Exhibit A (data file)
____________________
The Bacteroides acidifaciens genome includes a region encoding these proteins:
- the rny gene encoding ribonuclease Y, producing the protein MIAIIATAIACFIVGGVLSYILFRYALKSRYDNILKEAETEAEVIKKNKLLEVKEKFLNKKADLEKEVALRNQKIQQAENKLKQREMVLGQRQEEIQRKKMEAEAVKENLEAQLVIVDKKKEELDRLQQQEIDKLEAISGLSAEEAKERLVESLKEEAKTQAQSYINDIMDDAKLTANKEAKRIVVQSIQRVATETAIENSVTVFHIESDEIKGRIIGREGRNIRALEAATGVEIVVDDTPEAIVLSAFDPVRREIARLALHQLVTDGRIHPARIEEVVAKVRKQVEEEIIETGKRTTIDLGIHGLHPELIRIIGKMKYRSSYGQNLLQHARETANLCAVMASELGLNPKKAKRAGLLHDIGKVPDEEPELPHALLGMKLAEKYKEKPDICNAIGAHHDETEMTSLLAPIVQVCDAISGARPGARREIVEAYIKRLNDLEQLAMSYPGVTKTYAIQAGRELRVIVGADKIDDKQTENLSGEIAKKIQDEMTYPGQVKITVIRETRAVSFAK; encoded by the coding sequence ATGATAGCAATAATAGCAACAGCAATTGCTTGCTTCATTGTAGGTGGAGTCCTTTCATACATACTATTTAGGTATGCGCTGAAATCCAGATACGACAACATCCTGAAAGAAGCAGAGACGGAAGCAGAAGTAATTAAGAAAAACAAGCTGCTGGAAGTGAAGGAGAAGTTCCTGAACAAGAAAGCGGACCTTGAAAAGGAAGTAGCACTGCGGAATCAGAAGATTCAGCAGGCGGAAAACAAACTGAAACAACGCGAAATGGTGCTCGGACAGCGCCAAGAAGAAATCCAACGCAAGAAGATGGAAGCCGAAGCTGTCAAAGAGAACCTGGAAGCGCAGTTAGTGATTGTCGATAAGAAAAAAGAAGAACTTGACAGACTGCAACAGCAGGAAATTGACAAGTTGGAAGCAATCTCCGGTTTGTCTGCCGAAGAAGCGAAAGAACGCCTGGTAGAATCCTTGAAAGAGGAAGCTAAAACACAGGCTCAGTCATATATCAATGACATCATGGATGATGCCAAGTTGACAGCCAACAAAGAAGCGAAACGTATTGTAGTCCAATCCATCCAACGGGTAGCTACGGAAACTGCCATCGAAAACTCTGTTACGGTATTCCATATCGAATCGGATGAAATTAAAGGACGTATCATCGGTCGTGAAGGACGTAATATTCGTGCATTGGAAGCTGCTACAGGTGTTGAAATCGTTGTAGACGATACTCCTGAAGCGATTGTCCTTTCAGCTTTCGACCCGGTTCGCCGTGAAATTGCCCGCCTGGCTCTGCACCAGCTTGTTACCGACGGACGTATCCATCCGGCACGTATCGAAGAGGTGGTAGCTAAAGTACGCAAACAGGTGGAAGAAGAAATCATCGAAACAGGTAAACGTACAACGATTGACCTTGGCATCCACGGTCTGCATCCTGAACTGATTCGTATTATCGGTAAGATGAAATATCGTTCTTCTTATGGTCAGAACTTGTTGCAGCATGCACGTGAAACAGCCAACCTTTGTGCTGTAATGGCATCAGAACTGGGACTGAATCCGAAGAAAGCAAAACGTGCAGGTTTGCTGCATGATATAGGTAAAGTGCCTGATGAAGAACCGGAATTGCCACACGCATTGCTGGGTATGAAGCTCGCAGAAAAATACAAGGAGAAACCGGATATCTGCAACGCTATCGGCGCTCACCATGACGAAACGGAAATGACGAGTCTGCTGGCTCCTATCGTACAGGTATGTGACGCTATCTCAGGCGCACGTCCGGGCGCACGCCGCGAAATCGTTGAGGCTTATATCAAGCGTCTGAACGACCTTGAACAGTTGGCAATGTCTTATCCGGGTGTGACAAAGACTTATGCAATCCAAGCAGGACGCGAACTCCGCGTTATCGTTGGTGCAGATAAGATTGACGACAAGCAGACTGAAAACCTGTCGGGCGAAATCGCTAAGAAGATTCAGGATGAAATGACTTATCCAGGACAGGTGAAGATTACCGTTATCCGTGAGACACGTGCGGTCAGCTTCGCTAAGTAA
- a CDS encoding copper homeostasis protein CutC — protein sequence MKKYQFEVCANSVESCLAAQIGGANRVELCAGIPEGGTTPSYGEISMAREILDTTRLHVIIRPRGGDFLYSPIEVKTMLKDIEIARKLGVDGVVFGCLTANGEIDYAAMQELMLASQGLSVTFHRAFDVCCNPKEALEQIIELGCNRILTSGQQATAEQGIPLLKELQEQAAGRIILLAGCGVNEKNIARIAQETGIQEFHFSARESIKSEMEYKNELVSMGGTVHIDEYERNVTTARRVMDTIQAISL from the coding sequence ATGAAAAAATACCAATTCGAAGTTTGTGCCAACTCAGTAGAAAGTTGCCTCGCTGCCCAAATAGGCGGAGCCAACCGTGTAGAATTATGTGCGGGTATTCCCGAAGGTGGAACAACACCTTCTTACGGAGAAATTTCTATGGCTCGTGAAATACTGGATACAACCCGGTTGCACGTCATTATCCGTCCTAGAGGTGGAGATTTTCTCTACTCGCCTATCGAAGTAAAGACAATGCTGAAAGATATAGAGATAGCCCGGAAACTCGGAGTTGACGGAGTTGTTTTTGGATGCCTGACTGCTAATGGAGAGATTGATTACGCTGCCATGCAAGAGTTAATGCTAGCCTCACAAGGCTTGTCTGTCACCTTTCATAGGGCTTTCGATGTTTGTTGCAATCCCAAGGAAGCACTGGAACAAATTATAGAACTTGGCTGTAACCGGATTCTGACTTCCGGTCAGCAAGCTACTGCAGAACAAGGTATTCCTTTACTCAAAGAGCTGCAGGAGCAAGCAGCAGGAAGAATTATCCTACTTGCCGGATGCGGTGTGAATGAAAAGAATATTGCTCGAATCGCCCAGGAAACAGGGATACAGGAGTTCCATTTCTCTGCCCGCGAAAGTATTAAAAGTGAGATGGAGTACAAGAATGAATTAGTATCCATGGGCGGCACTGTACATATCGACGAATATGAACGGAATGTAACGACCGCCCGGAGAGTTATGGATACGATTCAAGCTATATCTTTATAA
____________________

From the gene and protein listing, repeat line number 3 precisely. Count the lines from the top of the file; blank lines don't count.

- a CDS encoding copper homeostasis protein CutC — protein sequence MKKYQFEVCANSVESCLAAQIGGANRVELCAGIPEGGTTPSYGEISMAREILDTTRLHVIIRPRGGDFLYSPIEVKTMLKDIEIARKLGVDGVVFGCLTANGEIDYAAMQELMLASQGLSVTFHRAFDVCCNPKEALEQIIELGCNRILTSGQQATAEQGIPLLKELQEQAAGRIILLAGCGVNEKNIARIAQETGIQEFHFSARESIKSEMEYKNELVSMGGTVHIDEYERNVTTARRVMDTIQAISL from the coding sequence ATGAAAAAATACCAATTCGAAGTTTGTGCCAACTCAGTAGAAAGTTGCCTCGCTGCCCAAATAGGCGGAGCCAACCGTGTAGAATTATGTGCGGGTATTCCCGAAGGTGGAACAACACCTTCTTACGGAGAAATTTCTATGGCTCGTGAAATACTGGATACAACCCGGTTGCACGTCATTATCCGTCCTAGAGGTGGAGATTTTCTCTACTCGCCTATCGAAGTAAAGACAATGCTGAAAGATATAGAGATAGCCCGGAAACTCGGAGTTGACGGAGTTGTTTTTGGATGCCTGACTGCTAATGGAGAGATTGATTACGCTGCCATGCAAGAGTTAATGCTAGCCTCACAAGGCTTGTCTGTCACCTTTCATAGGGCTTTCGATGTTTGTTGCAATCCCAAGGAAGCACTGGAACAAATTATAGAACTTGGCTGTAACCGGATTCTGACTTCCGGTCAGCAAGCTACTGCAGAACAAGGTATTCCTTTACTCAAAGAGCTGCAGGAGCAAGCAGCAGGAAGAATTATCCTACTTGCCGGATGCGGTGTGAATGAAAAGAATATTGCTCGAATCGCCCAGGAAACAGGGATACAGGAGTTCCATTTCTCTGCCCGCGAAAGTATTAAAAGTGAGATGGAGTACAAGAATGAATTAGTATCCATGGGCGGCACTGTACATATCGACGAATATGAACGGAATGTAACGACCGCCCGGAGAGTTATGGATACGATTCAAGCTATATCTTTATAA